Laura Howe, Pearson’s Vice President for Media and Communications ,released the following statement regarding today’s failure: “Pearson is truly sorry for an issue this morning that caused a disruption for New Jersey families and their students and resulted in the cancellation of PARCC testing today in many school districts. We know that students and teachers have put in a tremendous amount of work to master the high academic standards set forth in New Jersey, and they deserve a smooth testing experience.

Every resource at our disposal is being directed toward identifying the cause of the problem and correcting it as soon as possible without creating any additional inconvenience. While our internal review into what went wrong is not yet complete, we’ve been able to ascertain that this was a technical glitch introduced by a Pearson employee — not a problem with server capacity or the student testing system.

Last night, in an effort to optimize performance of the test administration system used in New Jersey, Pearson made some adjustments that were deployed Tuesday night through Wednesday morning. In doing this, Pearson introduced an unexpected problem that restricted access to the administrative system. We are correcting the issue and will work to ensure it does not happen again.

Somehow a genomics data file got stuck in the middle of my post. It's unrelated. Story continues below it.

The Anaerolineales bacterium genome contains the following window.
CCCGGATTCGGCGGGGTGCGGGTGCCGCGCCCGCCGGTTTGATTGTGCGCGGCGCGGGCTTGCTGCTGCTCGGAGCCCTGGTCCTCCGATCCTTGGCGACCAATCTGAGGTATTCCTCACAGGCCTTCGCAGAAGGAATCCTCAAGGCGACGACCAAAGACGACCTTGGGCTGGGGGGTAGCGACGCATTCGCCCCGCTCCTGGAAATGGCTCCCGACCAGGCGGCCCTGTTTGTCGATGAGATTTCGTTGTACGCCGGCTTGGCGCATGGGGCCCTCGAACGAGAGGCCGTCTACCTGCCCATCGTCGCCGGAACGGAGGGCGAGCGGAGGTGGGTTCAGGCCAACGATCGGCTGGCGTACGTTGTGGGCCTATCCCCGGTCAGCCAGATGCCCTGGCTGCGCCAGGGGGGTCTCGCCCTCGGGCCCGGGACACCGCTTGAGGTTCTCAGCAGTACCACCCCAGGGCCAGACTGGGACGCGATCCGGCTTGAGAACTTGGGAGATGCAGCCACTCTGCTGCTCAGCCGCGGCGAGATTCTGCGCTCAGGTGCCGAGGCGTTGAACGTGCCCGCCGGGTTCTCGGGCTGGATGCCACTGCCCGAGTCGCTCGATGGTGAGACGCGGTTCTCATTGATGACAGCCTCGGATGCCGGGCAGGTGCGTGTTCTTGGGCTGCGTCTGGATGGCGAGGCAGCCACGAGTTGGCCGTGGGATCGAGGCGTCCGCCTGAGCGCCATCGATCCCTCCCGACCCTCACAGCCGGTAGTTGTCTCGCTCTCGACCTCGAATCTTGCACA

We do apologize and continue to communicate with the New Jersey Department of Education with any and all updates.”   The fault with the testing, then, lay with a single employee of Pearson who adjusted the system, according to the Pearson spokesperson.  As a result, all New Jersey students in grade 3 to 11 lost a full day of instruction.

Laura Slover, CEO of PARCC Inc., the project manager for the PARCC assessment, stated, “We are disappointed by the disruptions in testing that were created today as a result of errors on the part of Pearson. These kinds of mistakes are unacceptable. 

The PARCC test is broadly considered the best assessment in the nation not only because of its industry-best capacity to accurately measure academic skills and knowledge, but also because of its superior technical quality. Since PARCC assessments were launched last year, over 17 million online PARCC tests have been successfully administered without disruption, including the 2.5 million tests this spring.   

Mistakes like the one that occurred today are indefensible. It is important to us that these tests be administered in a way that eliminates avoidable disruptions and inconveniences, and earlier today, leaders from New Jersey and PARCC Inc. delivered that message to Pearson in the strongest possible terms.”

Pearson Education was on the line today for its disturbance of students’ education, test delivery, and assessment implementation.  Called “indefensible mistakes,” “disruptions,” and “massive failures,” the enormous problems seem unlikely to have been caused by a “technical glitch introduced by a Pearson employee.”   Talk about being thrown under the school bus.